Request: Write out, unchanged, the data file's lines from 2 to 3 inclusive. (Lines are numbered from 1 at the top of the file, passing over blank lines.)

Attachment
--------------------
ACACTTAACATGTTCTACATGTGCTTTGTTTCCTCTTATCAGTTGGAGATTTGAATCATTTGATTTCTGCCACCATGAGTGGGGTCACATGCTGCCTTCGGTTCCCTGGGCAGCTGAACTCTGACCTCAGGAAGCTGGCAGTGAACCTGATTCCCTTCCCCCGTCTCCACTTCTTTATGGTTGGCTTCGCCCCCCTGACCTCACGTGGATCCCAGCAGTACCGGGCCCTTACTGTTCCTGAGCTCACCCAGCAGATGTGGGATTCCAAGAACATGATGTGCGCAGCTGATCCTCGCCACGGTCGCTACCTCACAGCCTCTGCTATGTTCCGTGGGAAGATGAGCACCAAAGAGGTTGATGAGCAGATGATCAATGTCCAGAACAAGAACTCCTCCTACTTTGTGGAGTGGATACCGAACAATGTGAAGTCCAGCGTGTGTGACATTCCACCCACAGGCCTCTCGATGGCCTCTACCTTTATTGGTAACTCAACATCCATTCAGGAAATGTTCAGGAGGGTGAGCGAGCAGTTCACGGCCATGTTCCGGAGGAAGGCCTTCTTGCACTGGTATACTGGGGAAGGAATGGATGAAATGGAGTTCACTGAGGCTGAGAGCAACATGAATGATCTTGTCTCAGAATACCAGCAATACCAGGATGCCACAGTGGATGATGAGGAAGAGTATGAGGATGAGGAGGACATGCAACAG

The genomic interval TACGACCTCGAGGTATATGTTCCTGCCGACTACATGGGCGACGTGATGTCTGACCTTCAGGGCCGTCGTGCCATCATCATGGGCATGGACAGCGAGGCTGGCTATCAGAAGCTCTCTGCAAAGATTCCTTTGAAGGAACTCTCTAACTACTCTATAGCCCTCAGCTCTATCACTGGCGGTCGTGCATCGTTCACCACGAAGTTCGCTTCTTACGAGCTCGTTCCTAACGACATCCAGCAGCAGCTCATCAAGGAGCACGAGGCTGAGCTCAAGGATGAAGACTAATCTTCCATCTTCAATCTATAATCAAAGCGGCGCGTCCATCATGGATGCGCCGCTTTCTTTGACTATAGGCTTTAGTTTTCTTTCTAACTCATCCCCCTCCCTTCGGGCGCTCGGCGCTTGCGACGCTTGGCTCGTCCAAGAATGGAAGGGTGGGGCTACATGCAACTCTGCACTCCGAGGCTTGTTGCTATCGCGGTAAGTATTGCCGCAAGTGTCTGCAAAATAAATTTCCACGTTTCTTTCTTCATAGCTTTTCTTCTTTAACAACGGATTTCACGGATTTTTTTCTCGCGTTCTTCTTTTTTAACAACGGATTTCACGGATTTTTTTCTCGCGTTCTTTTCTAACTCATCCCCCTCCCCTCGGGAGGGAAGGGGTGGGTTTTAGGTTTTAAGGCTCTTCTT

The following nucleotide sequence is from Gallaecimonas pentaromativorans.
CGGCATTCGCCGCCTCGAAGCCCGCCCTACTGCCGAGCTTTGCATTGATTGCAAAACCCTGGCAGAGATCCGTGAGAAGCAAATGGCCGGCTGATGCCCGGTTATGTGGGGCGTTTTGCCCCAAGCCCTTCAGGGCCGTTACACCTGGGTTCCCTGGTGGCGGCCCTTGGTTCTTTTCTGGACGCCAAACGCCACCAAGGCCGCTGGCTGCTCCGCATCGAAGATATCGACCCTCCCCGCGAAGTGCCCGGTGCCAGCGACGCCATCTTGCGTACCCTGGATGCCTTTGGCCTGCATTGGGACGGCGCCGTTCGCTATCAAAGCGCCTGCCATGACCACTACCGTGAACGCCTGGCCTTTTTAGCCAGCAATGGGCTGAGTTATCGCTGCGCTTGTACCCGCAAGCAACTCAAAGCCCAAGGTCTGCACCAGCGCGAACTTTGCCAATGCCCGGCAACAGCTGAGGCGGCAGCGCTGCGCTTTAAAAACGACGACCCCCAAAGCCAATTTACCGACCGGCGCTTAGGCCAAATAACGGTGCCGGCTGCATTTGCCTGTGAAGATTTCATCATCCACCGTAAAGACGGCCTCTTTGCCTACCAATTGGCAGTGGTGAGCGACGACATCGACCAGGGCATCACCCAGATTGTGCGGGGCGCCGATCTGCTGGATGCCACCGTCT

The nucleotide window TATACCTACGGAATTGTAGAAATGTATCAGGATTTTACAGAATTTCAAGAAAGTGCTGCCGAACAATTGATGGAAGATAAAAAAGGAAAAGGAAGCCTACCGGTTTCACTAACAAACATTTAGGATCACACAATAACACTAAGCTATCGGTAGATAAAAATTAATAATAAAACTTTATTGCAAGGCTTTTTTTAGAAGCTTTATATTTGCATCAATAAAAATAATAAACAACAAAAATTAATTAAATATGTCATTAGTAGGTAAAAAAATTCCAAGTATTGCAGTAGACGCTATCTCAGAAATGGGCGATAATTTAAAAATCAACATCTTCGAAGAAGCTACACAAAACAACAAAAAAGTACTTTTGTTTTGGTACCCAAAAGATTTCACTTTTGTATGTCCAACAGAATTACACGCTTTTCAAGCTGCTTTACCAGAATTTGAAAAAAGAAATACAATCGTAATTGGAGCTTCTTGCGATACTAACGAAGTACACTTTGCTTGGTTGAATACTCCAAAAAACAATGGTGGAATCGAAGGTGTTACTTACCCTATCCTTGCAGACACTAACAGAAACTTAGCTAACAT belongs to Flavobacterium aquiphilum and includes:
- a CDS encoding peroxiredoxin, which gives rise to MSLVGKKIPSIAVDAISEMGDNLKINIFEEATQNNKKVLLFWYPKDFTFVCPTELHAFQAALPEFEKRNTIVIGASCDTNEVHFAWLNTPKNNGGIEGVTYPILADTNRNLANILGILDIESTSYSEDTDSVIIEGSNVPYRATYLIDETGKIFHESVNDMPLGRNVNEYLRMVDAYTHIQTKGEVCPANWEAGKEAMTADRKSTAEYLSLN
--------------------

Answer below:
The genomic interval TACGACCTCGAGGTATATGTTCCTGCCGACTACATGGGCGACGTGATGTCTGACCTTCAGGGCCGTCGTGCCATCATCATGGGCATGGACAGCGAGGCTGGCTATCAGAAGCTCTCTGCAAAGATTCCTTTGAAGGAACTCTCTAACTACTCTATAGCCCTCAGCTCTATCACTGGCGGTCGTGCATCGTTCACCACGAAGTTCGCTTCTTACGAGCTCGTTCCTAACGACATCCAGCAGCAGCTCATCAAGGAGCACGAGGCTGAGCTCAAGGATGAAGACTAATCTTCCATCTTCAATCTATAATCAAAGCGGCGCGTCCATCATGGATGCGCCGCTTTCTTTGACTATAGGCTTTAGTTTTCTTTCTAACTCATCCCCCTCCCTTCGGGCGCTCGGCGCTTGCGACGCTTGGCTCGTCCAAGAATGGAAGGGTGGGGCTACATGCAACTCTGCACTCCGAGGCTTGTTGCTATCGCGGTAAGTATTGCCGCAAGTGTCTGCAAAATAAATTTCCACGTTTCTTTCTTCATAGCTTTTCTTCTTTAACAACGGATTTCACGGATTTTTTTCTCGCGTTCTTCTTTTTTAACAACGGATTTCACGGATTTTTTTCTCGCGTTCTTTTCTAACTCATCCCCCTCCCCTCGGGAGGGAAGGGGTGGGTTTTAGGTTTTAAGGCTCTTCTT

The following nucleotide sequence is from Gallaecimonas pentaromativorans.